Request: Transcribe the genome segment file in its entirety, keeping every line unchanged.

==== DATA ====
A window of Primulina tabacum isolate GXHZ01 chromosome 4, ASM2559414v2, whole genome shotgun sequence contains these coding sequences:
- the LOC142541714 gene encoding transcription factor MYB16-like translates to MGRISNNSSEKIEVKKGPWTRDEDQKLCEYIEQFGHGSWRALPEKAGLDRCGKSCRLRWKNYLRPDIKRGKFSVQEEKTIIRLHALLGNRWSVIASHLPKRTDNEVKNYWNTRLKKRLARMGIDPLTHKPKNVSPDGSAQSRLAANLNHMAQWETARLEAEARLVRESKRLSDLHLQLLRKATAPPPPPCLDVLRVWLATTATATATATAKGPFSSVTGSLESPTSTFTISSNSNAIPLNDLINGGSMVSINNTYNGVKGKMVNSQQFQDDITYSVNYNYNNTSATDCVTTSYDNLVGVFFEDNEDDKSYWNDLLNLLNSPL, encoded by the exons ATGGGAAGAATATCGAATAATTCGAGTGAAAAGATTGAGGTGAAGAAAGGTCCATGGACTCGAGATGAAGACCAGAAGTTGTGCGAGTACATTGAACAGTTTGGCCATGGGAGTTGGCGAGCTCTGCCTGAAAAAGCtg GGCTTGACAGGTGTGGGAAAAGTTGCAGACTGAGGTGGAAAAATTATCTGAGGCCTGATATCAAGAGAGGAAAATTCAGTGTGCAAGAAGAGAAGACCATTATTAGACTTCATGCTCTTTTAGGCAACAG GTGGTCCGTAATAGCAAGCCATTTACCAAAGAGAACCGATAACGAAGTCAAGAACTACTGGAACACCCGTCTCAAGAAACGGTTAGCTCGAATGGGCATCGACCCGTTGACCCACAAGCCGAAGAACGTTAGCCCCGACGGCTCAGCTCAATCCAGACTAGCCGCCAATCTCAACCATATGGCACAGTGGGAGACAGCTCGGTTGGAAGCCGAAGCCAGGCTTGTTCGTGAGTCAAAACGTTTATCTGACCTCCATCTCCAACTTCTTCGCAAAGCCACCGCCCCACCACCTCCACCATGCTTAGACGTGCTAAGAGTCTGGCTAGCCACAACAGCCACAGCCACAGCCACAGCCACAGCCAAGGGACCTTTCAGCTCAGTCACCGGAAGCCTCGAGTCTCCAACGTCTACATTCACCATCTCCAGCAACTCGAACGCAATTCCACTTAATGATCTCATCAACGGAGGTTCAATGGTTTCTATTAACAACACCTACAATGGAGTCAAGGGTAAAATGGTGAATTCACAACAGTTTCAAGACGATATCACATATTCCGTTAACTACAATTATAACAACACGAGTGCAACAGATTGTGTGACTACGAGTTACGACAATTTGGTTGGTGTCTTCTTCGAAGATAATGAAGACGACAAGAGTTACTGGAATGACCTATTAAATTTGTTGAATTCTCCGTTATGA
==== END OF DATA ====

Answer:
A window of Primulina tabacum isolate GXHZ01 chromosome 4, ASM2559414v2, whole genome shotgun sequence contains these coding sequences:
- the LOC142541714 gene encoding transcription factor MYB16-like translates to MGRISNNSSEKIEVKKGPWTRDEDQKLCEYIEQFGHGSWRALPEKAGLDRCGKSCRLRWKNYLRPDIKRGKFSVQEEKTIIRLHALLGNRWSVIASHLPKRTDNEVKNYWNTRLKKRLARMGIDPLTHKPKNVSPDGSAQSRLAANLNHMAQWETARLEAEARLVRESKRLSDLHLQLLRKATAPPPPPCLDVLRVWLATTATATATATAKGPFSSVTGSLESPTSTFTISSNSNAIPLNDLINGGSMVSINNTYNGVKGKMVNSQQFQDDITYSVNYNYNNTSATDCVTTSYDNLVGVFFEDNEDDKSYWNDLLNLLNSPL, encoded by the exons ATGGGAAGAATATCGAATAATTCGAGTGAAAAGATTGAGGTGAAGAAAGGTCCATGGACTCGAGATGAAGACCAGAAGTTGTGCGAGTACATTGAACAGTTTGGCCATGGGAGTTGGCGAGCTCTGCCTGAAAAAGCtg GGCTTGACAGGTGTGGGAAAAGTTGCAGACTGAGGTGGAAAAATTATCTGAGGCCTGATATCAAGAGAGGAAAATTCAGTGTGCAAGAAGAGAAGACCATTATTAGACTTCATGCTCTTTTAGGCAACAG GTGGTCCGTAATAGCAAGCCATTTACCAAAGAGAACCGATAACGAAGTCAAGAACTACTGGAACACCCGTCTCAAGAAACGGTTAGCTCGAATGGGCATCGACCCGTTGACCCACAAGCCGAAGAACGTTAGCCCCGACGGCTCAGCTCAATCCAGACTAGCCGCCAATCTCAACCATATGGCACAGTGGGAGACAGCTCGGTTGGAAGCCGAAGCCAGGCTTGTTCGTGAGTCAAAACGTTTATCTGACCTCCATCTCCAACTTCTTCGCAAAGCCACCGCCCCACCACCTCCACCATGCTTAGACGTGCTAAGAGTCTGGCTAGCCACAACAGCCACAGCCACAGCCACAGCCACAGCCAAGGGACCTTTCAGCTCAGTCACCGGAAGCCTCGAGTCTCCAACGTCTACATTCACCATCTCCAGCAACTCGAACGCAATTCCACTTAATGATCTCATCAACGGAGGTTCAATGGTTTCTATTAACAACACCTACAATGGAGTCAAGGGTAAAATGGTGAATTCACAACAGTTTCAAGACGATATCACATATTCCGTTAACTACAATTATAACAACACGAGTGCAACAGATTGTGTGACTACGAGTTACGACAATTTGGTTGGTGTCTTCTTCGAAGATAATGAAGACGACAAGAGTTACTGGAATGACCTATTAAATTTGTTGAATTCTCCGTTATGA